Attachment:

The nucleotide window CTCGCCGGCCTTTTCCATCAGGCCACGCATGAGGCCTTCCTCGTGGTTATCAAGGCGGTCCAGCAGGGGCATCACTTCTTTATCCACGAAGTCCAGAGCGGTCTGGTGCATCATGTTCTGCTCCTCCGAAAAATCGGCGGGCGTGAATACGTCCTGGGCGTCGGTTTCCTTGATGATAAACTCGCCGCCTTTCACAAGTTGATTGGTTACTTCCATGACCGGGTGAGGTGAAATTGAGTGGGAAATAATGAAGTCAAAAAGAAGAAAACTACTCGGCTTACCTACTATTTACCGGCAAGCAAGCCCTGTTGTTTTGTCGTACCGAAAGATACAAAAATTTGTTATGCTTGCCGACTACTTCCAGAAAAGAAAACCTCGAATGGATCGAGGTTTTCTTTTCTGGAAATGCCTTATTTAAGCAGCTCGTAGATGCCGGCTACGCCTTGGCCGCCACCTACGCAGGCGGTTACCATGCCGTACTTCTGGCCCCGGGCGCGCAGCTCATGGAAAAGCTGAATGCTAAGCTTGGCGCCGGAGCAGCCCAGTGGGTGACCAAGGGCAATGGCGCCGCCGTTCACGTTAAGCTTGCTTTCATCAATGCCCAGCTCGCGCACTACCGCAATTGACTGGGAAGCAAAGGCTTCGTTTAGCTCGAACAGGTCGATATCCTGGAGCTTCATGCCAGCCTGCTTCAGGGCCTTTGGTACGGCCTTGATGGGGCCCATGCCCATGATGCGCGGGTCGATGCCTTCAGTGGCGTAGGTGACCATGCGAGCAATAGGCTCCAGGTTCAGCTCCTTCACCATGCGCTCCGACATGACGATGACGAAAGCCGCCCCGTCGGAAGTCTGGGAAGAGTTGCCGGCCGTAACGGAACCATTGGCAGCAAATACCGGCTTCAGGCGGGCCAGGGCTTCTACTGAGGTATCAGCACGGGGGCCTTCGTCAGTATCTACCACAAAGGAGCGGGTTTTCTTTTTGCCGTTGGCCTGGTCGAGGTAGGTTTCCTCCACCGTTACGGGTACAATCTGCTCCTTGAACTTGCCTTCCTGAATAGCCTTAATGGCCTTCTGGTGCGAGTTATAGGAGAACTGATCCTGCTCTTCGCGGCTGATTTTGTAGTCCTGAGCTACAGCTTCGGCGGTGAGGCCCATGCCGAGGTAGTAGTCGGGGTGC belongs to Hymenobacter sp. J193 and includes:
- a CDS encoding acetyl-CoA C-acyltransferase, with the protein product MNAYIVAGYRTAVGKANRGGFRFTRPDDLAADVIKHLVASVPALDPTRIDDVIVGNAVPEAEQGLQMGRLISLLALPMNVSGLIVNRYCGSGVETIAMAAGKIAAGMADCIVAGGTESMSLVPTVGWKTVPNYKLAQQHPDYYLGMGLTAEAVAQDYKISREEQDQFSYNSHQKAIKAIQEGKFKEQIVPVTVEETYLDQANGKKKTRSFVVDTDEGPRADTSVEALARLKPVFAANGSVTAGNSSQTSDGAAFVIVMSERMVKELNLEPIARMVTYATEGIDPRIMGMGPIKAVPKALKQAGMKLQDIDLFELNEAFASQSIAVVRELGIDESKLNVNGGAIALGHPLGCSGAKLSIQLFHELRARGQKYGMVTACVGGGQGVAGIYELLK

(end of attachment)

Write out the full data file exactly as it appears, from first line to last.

The nucleotide window CTCGCCGGCCTTTTCCATCAGGCCACGCATGAGGCCTTCCTCGTGGTTATCAAGGCGGTCCAGCAGGGGCATCACTTCTTTATCCACGAAGTCCAGAGCGGTCTGGTGCATCATGTTCTGCTCCTCCGAAAAATCGGCGGGCGTGAATACGTCCTGGGCGTCGGTTTCCTTGATGATAAACTCGCCGCCTTTCACAAGTTGATTGGTTACTTCCATGACCGGGTGAGGTGAAATTGAGTGGGAAATAATGAAGTCAAAAAGAAGAAAACTACTCGGCTTACCTACTATTTACCGGCAAGCAAGCCCTGTTGTTTTGTCGTACCGAAAGATACAAAAATTTGTTATGCTTGCCGACTACTTCCAGAAAAGAAAACCTCGAATGGATCGAGGTTTTCTTTTCTGGAAATGCCTTATTTAAGCAGCTCGTAGATGCCGGCTACGCCTTGGCCGCCACCTACGCAGGCGGTTACCATGCCGTACTTCTGGCCCCGGGCGCGCAGCTCATGGAAAAGCTGAATGCTAAGCTTGGCGCCGGAGCAGCCCAGTGGGTGACCAAGGGCAATGGCGCCGCCGTTCACGTTAAGCTTGCTTTCATCAATGCCCAGCTCGCGCACTACCGCAATTGACTGGGAAGCAAAGGCTTCGTTTAGCTCGAACAGGTCGATATCCTGGAGCTTCATGCCAGCCTGCTTCAGGGCCTTTGGTACGGCCTTGATGGGGCCCATGCCCATGATGCGCGGGTCGATGCCTTCAGTGGCGTAGGTGACCATGCGAGCAATAGGCTCCAGGTTCAGCTCCTTCACCATGCGCTCCGACATGACGATGACGAAAGCCGCCCCGTCGGAAGTCTGGGAAGAGTTGCCGGCCGTAACGGAACCATTGGCAGCAAATACCGGCTTCAGGCGGGCCAGGGCTTCTACTGAGGTATCAGCACGGGGGCCTTCGTCAGTATCTACCACAAAGGAGCGGGTTTTCTTTTTGCCGTTGGCCTGGTCGAGGTAGGTTTCCTCCACCGTTACGGGTACAATCTGCTCCTTGAACTTGCCTTCCTGAATAGCCTTAATGGCCTTCTGGTGCGAGTTATAGGAGAACTGATCCTGCTCTTCGCGGCTGATTTTGTAGTCCTGAGCTACAGCTTCGGCGGTGAGGCCCATGCCGAGGTAGTAGTCGGGGTGC belongs to Hymenobacter sp. J193 and includes:
- a CDS encoding acetyl-CoA C-acyltransferase, with the protein product MNAYIVAGYRTAVGKANRGGFRFTRPDDLAADVIKHLVASVPALDPTRIDDVIVGNAVPEAEQGLQMGRLISLLALPMNVSGLIVNRYCGSGVETIAMAAGKIAAGMADCIVAGGTESMSLVPTVGWKTVPNYKLAQQHPDYYLGMGLTAEAVAQDYKISREEQDQFSYNSHQKAIKAIQEGKFKEQIVPVTVEETYLDQANGKKKTRSFVVDTDEGPRADTSVEALARLKPVFAANGSVTAGNSSQTSDGAAFVIVMSERMVKELNLEPIARMVTYATEGIDPRIMGMGPIKAVPKALKQAGMKLQDIDLFELNEAFASQSIAVVRELGIDESKLNVNGGAIALGHPLGCSGAKLSIQLFHELRARGQKYGMVTACVGGGQGVAGIYELLK